22 October 2010
Chief minister, who pledged his organs along with the 500 delegates participating in the conference from across the country and few from overseas, said that the best way for improving the availability of organs and to stop organ trafficking is to establish a robust cadaver donor transplantation programme. He assured that the government will leave no stone unturned in popularising the ‘Jeevandan’ scheme to address issues pertaining to cadaver transplantation.
Experts at this conference said that though cadaver transplantation was introduced in 1994, the number of cadaver transplants in AP have not improved, primarily because of lack of a centralised coordinating agency and absence of streamlined procedures for facilitating and regulating cadaver transplantation. They said that the ‘Jeevandan’ scheme as a coordinating agency will make a difference in pushing AP to the top slot in the country for shortest waiting period for organs.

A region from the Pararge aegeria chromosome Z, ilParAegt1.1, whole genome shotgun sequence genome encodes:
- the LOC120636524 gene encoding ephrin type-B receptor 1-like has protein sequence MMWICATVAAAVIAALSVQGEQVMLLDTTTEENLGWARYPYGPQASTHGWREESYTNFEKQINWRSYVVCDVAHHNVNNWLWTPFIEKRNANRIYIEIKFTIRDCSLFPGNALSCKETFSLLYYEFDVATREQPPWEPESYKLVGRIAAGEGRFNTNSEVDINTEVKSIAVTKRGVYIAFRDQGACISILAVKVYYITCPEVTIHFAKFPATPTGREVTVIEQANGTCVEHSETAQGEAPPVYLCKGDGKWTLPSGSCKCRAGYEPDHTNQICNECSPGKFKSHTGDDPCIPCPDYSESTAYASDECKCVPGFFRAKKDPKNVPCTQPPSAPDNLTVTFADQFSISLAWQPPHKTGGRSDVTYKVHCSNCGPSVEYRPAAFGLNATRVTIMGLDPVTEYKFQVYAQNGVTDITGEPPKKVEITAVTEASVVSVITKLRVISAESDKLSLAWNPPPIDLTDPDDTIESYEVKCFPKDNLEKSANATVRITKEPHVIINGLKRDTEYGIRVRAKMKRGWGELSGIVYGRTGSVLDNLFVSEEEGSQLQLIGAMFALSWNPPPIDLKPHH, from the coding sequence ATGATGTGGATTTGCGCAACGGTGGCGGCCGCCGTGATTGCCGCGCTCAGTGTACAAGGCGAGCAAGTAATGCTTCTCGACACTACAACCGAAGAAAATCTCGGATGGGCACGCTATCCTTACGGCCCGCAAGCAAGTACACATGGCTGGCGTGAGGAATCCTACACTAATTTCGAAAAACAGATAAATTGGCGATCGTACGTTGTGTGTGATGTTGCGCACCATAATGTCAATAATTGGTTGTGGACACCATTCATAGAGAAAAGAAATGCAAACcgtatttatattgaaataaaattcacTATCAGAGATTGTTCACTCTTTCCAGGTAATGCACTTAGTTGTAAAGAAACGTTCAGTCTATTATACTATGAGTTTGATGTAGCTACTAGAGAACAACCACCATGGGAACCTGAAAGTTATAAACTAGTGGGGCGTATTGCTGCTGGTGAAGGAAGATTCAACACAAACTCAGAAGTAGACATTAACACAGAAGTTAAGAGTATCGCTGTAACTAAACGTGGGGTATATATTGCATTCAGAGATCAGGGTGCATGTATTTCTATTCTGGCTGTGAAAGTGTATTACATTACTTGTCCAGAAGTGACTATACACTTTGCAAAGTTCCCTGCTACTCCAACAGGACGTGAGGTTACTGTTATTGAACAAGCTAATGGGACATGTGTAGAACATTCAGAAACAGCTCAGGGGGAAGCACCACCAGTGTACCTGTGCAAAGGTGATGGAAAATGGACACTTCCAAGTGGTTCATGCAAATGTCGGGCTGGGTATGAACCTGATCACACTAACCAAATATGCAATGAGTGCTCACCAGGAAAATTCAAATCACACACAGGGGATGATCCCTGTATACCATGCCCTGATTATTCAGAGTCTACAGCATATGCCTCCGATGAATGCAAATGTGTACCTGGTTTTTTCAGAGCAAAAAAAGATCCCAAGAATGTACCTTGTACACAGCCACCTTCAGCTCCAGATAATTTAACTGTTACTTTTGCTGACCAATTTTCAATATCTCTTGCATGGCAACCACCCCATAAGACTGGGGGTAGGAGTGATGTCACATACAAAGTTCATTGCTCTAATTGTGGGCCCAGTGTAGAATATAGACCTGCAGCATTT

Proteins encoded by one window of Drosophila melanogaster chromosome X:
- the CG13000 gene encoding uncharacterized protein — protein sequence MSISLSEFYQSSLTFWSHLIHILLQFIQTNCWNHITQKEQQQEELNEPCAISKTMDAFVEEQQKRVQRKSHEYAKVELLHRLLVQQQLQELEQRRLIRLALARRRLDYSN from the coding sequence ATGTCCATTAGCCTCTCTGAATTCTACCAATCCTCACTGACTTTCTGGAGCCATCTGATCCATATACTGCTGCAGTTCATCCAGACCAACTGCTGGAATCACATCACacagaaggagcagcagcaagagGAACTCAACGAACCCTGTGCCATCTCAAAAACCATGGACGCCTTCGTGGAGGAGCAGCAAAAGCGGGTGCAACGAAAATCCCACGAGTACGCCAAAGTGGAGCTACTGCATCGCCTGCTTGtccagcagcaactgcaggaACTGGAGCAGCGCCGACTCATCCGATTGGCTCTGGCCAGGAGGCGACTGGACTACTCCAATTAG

However, Dr A Gopal Kishan, president, Indian Society of Organ Transplantation (ISOT) said that there are some lacunae in the scheme which is yet to take shape even after two months of launch.
"Shortage of organs is giving rise to scams. Government should take up the scheme actively and must ban unrelated transplants. Brain death certification must be given by experienced doctors and not specifically by neuro–surgeon or neurophysician as it is happening currently. Due to lack of specialists, most hospitals are unable to declare brain dead cases," said Dr Gopal.
Further, Dr S Sahariah, organising secretary, ISOT, said that currently over 95 per cent of the organ transplantation are being done with living donors and less than 5 per cent are cadaver transplants.
On Friday, a public awareness programme has been organised involving celebrities, politicians and members from the police to create awareness about cadaver transplantation.